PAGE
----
In March 2013, a group of private citizens and police officers in the Town of East Haddam conspired to violate Mr. Corey's rights. Id. at ¶ XX. On March 9, 2013, they kidnapped, restrained, and unlawfully charged him with criminal activity. Id. at ¶ YY. These events arose out of a dispute regarding Mr. Corey's shared driveway with neighbors and his subsequent arrest. See Corey v. Hawes, 2015 WL 5472507 (D. Conn. Sept. 17, 2015). In 2014, Mr. Corey filed suit in the District of Connecticut against his neighbors, various individuals associated with the East Haddam Police Department, and the Town of East Haddam based on this dispute. Id.; ECF No. 24 at ¶ AAA. In the course of that litigation, Mr. Corey filed an application for prejudgment remedies against his neighbors. Corey, 2015 WL 5472507 at *1. In 2015, Judge Meyer referred this motion to Magistrate Judge Margolis, who held a three-day hearing and then denied the motion. Id. In 2016, Judge Meyer granted the defendants' summary judgment motions and closed the case. Civil Action No. 3:14cv1266(JAM), Dkt No. 168. Mr. Corey filed an appeal that was dismissed for lack of jurisdiction. Id. at Dkt No. 195. Some of the Plaintiffs' allegations in this case arise from their dissatisfaction with the decisions by Judge Meyer and Judge Margolis. They allege that the Defendants “filed false pleadings before this court, suborned perjuries, destroyed official documents and engaged in numerous misprisons of felonies to conceal numerous unlawful governmental and organizational acts.” ECF No. 24 at ¶ BBB. They further allege that there was a “counterfeit or void judgment, ” that they “were denied their rights to present their claims in this Court to be heard and honestly adjudicated, ” and that there was a “miscarriage of justice” in the earlier action brought by Mr. Corey. ECF No. 24 at ¶ CCC.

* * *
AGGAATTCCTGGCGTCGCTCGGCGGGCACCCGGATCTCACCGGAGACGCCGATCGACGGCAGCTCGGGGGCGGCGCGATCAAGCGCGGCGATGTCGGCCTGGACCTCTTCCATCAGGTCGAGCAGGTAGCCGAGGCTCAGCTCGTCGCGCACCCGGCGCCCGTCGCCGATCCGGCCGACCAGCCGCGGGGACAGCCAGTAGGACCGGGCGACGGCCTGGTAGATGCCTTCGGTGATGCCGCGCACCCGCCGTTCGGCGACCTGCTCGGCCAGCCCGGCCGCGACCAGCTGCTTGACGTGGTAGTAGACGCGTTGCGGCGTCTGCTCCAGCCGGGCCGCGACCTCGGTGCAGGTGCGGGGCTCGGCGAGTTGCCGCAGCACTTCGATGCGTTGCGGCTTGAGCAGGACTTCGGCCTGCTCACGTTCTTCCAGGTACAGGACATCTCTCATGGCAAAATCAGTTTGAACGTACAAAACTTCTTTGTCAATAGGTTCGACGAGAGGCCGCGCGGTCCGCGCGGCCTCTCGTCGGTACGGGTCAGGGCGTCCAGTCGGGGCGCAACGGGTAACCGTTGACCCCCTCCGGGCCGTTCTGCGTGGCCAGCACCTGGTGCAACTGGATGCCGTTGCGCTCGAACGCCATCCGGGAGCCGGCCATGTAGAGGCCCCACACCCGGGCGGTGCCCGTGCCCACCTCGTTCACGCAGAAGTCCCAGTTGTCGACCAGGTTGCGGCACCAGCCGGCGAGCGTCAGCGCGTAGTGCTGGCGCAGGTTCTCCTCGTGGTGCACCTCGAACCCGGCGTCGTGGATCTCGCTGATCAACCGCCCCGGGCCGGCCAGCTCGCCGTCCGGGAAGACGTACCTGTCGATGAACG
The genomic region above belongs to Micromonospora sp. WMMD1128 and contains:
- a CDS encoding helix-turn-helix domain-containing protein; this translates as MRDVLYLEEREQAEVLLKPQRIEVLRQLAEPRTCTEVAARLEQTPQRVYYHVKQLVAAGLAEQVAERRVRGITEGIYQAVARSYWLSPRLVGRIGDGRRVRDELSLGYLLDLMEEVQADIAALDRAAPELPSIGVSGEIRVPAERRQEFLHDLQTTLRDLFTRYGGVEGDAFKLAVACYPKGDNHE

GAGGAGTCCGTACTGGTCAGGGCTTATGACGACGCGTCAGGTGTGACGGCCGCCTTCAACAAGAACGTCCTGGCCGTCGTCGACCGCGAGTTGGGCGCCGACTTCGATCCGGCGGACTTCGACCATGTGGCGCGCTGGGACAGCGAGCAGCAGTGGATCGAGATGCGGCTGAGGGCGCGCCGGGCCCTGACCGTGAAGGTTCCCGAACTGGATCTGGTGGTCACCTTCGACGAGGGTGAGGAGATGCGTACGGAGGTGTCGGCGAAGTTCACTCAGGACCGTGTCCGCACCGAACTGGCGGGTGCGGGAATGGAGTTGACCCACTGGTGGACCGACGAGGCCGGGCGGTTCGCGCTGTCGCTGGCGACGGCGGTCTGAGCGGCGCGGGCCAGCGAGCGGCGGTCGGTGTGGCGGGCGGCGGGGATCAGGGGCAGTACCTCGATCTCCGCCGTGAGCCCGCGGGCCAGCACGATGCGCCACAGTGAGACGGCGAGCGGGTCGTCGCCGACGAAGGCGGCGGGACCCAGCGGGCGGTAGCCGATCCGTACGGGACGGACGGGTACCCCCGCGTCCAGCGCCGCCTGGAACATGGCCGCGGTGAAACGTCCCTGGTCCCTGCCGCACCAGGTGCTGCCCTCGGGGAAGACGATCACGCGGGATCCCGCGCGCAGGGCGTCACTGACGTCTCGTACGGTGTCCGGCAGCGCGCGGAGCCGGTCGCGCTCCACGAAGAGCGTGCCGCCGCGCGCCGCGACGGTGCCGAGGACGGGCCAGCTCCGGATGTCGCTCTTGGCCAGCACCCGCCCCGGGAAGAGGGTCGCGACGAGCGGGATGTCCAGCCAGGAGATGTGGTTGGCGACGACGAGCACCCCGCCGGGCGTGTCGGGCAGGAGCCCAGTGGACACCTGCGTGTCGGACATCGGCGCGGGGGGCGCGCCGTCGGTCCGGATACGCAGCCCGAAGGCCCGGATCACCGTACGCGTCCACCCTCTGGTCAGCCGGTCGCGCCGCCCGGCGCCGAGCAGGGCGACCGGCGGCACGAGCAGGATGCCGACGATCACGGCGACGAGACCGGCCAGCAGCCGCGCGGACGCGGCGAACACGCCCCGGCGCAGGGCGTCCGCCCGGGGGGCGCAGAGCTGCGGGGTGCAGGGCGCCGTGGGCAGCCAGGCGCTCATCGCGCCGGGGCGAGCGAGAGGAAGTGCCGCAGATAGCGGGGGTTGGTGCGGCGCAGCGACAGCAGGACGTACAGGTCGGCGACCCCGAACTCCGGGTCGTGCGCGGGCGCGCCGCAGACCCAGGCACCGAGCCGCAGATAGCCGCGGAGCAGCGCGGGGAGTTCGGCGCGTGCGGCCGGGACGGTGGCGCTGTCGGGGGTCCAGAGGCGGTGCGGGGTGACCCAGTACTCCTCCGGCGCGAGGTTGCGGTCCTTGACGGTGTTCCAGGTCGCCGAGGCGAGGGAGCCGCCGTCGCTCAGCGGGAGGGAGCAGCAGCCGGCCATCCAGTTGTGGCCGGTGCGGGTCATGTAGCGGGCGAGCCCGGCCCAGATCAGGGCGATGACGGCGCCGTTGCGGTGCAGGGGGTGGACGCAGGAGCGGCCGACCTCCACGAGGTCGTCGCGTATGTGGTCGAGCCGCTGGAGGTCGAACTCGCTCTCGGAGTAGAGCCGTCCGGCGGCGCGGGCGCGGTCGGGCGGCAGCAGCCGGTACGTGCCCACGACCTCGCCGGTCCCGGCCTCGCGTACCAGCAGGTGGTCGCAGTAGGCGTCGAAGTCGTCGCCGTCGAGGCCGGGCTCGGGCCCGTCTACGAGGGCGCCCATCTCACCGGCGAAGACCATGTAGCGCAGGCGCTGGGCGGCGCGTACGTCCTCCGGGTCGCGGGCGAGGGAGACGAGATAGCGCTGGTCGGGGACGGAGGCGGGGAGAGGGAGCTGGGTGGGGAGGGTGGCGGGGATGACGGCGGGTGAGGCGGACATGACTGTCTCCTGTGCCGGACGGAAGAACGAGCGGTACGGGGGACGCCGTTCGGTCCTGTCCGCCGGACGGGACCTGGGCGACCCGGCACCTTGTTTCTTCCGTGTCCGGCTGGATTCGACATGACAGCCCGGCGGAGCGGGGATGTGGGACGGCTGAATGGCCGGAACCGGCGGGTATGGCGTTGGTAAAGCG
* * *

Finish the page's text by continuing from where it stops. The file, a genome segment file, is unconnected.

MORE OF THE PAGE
II. Legal Claims

         The plaintiffs assert the following legal claims: (1) claims under 42 U.S.C. §§ 1983 and 1985 for violation of plaintiffs' First, Fourth, and Fourteenth Amendment Rights, ECF No. 24 at 1-2, ECF No. 1 at 4; (2) claims under the Racketeer Influenced and Corrupt Organizations (RICO) Act, 18 U.S.C. § 1964, ECF No. 24 at 5; and (3) claims of common-law fraud, ECF No. 24 at ¶¶ BBB-CCC.

         III. Motions to Dismiss

         The State and Federal Defendants filed motions to dismiss this action pursuant to Federal Rules of Civil Procedure 12(b)(1), (b)(5), and (b)(6). ECF Nos. 28 & 30.[2]

         A. Legal Standards

         1. Rule 12(b)(1)

         A “case is properly dismissed for lack of subject matter jurisdiction under Rule 12(b)(1) when the district court lacks the statutory or constitutional power to adjudicate it.” Nike, Inc. v. Already, LLC, 663 F.3d 89, 94 (2d Cir. 2011) (internal quotation marks omitted). The party “asserting subject matter jurisdiction has the burden of proving by a preponderance of the evidence that it exists.” Luckett v. Bure, 290 F.3d 493, 497 (2d Cir. 2002). “In resolving a motion to dismiss for lack of subject matter jurisdiction under Rule 12(b)(1), a district court . . . may refer to evidence outside the pleadings.” Makarova v. United States, 201 F.3d 110, 113 (2d Cir. 2000). The court construes the complaint liberally and accepts all factual allegations as true. See Ford v. D.C. 37 Union Local 1549, 579 F.3d 187, 188 (2d Cir. 2009).

         2. Rule 12(b)(5)

         Under Rule 12(b)(5), a party may move for dismissal of a complaint based on inadequate service of process. When proof of service is challenged, “the plaintiff bears the burden of establishing that service was sufficient.” Khan v. Khan, 360 Fed.Appx. 202, 203 (2d Cir. 2010). In deciding the issue, “a Court must look to Rule 4, which governs the content, issuance, and service of a summons.” DeLuca v. AccessIT Group, Inc., 695 F.Supp.2d 54, 64 (S.D.N.Y. 2010). “Technical errors in a summons generally do not render service invalid, ” but “where the error actually results in prejudice to the defendant or demonstrates a flagrant disregard of Rule 4, service will be considered invalid and amendment need not be allowed.” Id. at 65.

         The plaintiff can avoid dismissal if he can demonstrate good cause for his failure to effect proper service. Lab Crafters, Inc. v. Flow Safe, Inc., 233 F.R.D. 282, 284 (E.D.N.Y. 2005). “Two factors are considered to determine whether good cause exists: (1) the reasonableness and diligence of Plaintiff's efforts to serve, and (2) the prejudice to the Moving Defendants from the delay.” Id. “Good cause is generally found only in exceptional circumstances where the plaintiff's failure to make timely service was the result of circumstances beyond his control.” Myers v. Sec. of the Dept. of the Treas., 173 F.R.D. 44, 46 (E.D.N.Y. 1997) (internal quotation marks omitted).